We “accept being accepted—for no reason and by no criteria whatsoever!” says Richard Rohr. “This is the key that unlocks everything in me, for others, and toward God. So much so that we call it ‘salvation’!”1 This transformation becomes the starting point of discipleship. And the deeper we go within ourselves, the more we encounter God’s grace calling us out of ourselves and into the world. This is what Jesus means when he calls us to take up the cross and follow him.

         Archetypal stories illustrating this kind of transformation are common throughout human experience. They lie at the heart of almost every collection of myths and spiritual narratives. The Old Testament is full of such stories. One example is that of the conniving and self-obsessed Jacob who finally confronts his dark truth as he wrestles all night with a stranger on a riverbank. When the sun rises, Jacob has a brand new name—Israel, a brand new limp, and a brand new point of view, a point of view which makes his reunion with his estranged brother, Esau, one of grateful, tearful, and liberating reconciliation.

Over the last few years in America and other places, there’s been a well-documented rise in hate groups. New assemblies, new members, and new visibility and all for very old and very malignant points of view. In the midst of those rising numbers, however, new stories are leaking out around the edges, stories of people who are leaving those groups, their violent ways, and the purity codes of the misguided Christianity and the zealous nationalism of the far right. There’s a consistent feature in the accounts of the people leaving communities which are committed to white supremacy. Even as those people thrived on their hate, they encountered other people—usually the very people at whom they aimed their fear and their fists—people who, rising above their own fear and above their desire for vengeance, chose, intentionally, to show compassion to someone whose life was consumed by hatred and ignorance.

That is grace. And it embodies the new point of view. Gracious love is fierce enough to see through the scars of broken homes and abuse, to see through the bald heads, swastika tattoos, and Confederate battle flags. For many who leave the hate groups, there would be no healing without such grace because grace was exactly what was missing in their lives from the start.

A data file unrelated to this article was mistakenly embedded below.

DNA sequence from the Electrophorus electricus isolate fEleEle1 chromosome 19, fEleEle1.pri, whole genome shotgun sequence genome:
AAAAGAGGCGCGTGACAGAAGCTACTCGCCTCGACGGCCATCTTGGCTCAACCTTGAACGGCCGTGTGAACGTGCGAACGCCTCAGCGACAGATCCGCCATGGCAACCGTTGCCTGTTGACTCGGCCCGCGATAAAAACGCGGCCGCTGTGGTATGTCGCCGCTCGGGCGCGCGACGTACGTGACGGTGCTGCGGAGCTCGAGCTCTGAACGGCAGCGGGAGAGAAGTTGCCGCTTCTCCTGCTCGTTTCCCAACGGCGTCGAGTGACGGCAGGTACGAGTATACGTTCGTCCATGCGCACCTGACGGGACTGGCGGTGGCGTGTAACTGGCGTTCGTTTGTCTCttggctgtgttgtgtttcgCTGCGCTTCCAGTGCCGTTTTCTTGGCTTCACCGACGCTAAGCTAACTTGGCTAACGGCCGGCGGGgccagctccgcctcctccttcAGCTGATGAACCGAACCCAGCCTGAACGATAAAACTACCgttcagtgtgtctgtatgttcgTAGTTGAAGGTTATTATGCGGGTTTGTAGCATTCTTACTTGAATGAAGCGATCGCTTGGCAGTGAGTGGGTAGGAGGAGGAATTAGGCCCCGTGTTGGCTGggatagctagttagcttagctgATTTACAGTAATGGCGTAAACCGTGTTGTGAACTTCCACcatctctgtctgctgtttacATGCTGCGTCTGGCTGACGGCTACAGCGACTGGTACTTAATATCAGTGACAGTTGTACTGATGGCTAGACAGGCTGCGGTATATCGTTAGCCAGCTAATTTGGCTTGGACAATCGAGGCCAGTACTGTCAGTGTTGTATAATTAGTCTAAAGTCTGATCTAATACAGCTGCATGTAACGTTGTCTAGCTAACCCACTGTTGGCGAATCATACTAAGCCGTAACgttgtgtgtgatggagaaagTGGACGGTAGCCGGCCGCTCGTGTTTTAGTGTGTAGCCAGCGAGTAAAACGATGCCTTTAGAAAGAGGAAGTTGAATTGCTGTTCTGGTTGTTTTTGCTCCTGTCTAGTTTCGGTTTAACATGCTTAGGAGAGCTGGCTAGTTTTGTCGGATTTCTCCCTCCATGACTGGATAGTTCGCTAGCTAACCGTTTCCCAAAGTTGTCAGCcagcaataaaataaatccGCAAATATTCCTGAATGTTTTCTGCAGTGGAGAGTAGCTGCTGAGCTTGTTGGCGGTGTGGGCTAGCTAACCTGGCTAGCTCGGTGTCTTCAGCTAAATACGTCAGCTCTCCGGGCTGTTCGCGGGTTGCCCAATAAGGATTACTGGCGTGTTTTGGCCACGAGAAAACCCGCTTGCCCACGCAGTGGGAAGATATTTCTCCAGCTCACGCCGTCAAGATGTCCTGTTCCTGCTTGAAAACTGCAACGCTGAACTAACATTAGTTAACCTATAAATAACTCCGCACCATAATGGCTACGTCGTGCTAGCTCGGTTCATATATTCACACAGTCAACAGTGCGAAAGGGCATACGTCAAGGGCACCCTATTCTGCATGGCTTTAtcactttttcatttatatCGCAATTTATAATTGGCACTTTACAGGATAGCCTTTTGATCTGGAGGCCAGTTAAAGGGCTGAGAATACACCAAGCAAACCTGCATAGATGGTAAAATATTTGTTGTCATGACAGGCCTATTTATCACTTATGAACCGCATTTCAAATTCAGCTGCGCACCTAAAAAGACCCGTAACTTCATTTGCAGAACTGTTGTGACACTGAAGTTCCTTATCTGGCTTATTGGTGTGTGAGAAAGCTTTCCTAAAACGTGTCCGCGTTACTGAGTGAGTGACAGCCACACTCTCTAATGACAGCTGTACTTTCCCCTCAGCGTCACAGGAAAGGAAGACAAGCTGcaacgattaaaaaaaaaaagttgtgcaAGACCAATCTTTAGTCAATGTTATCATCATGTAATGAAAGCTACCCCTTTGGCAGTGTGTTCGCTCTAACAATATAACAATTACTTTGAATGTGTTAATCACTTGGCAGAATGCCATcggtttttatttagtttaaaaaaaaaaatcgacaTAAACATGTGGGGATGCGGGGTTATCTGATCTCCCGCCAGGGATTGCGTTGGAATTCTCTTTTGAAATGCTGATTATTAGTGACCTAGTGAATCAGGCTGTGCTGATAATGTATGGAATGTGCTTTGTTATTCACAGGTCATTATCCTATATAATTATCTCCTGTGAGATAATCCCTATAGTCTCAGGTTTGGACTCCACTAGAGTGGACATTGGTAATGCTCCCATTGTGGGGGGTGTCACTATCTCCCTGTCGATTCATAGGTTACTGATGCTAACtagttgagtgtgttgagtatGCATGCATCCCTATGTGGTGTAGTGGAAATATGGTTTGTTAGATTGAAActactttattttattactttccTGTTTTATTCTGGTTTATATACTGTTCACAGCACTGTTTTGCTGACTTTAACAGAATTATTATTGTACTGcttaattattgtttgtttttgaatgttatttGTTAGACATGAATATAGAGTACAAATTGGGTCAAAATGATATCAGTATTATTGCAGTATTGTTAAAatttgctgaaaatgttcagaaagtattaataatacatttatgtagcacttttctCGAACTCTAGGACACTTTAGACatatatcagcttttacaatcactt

Yes, God’s grace attends to both those who suffer and to those who cause suffering. And for those who call themselves Christian, and who know that evil isn’t overcome by exempting it as personal choice, but by direct engagement, our work of reconciliation means claiming our prophetic voice and boldly calling out the evils behind the suffering. And thatbegins with confessing our own racism, sexism, partisan pettiness, and nationalistic prejudice. Only when we see brokenness clearly in ourselves can we call it out compassionately in others. And if we’re the Church, we must follow Jesus in doing both, lest we—like Pharaoh, Jezebel, and Caesar—become ones so obsessed with ourselves that we become ones who do and tolerate evil.

We are stewards of Christ’s new point of view, a point of view of invitation, vulnerability, trust, and reconciliation. No, we’re not always faithful to that point of view, and because of that, we confess our individual and systemic sinfulness each Sunday morning. Nonetheless, if we are the body of Christ, we are the “new creation” of which Paul speaks. The old is passing away because the new has begun. And “the love of Christ urges us on” our journey.

         The table before us is set with Christ’s reconciling feast. As you participate in this meal, look within yourself at the new person and the new point of view God is creating. And look at those around you with the new eyes of that new creation. Taste and see that God is good, and present in all people, races, and lands.

         And may this bread and this cup nourish the living Christ within all of us, so that we may “become the righteousness of God.”

1Richard Rohr, The Naked Now: Learning to See as the Mystics See. The Crossroad Publishing Company, NY, 2009. p. 141.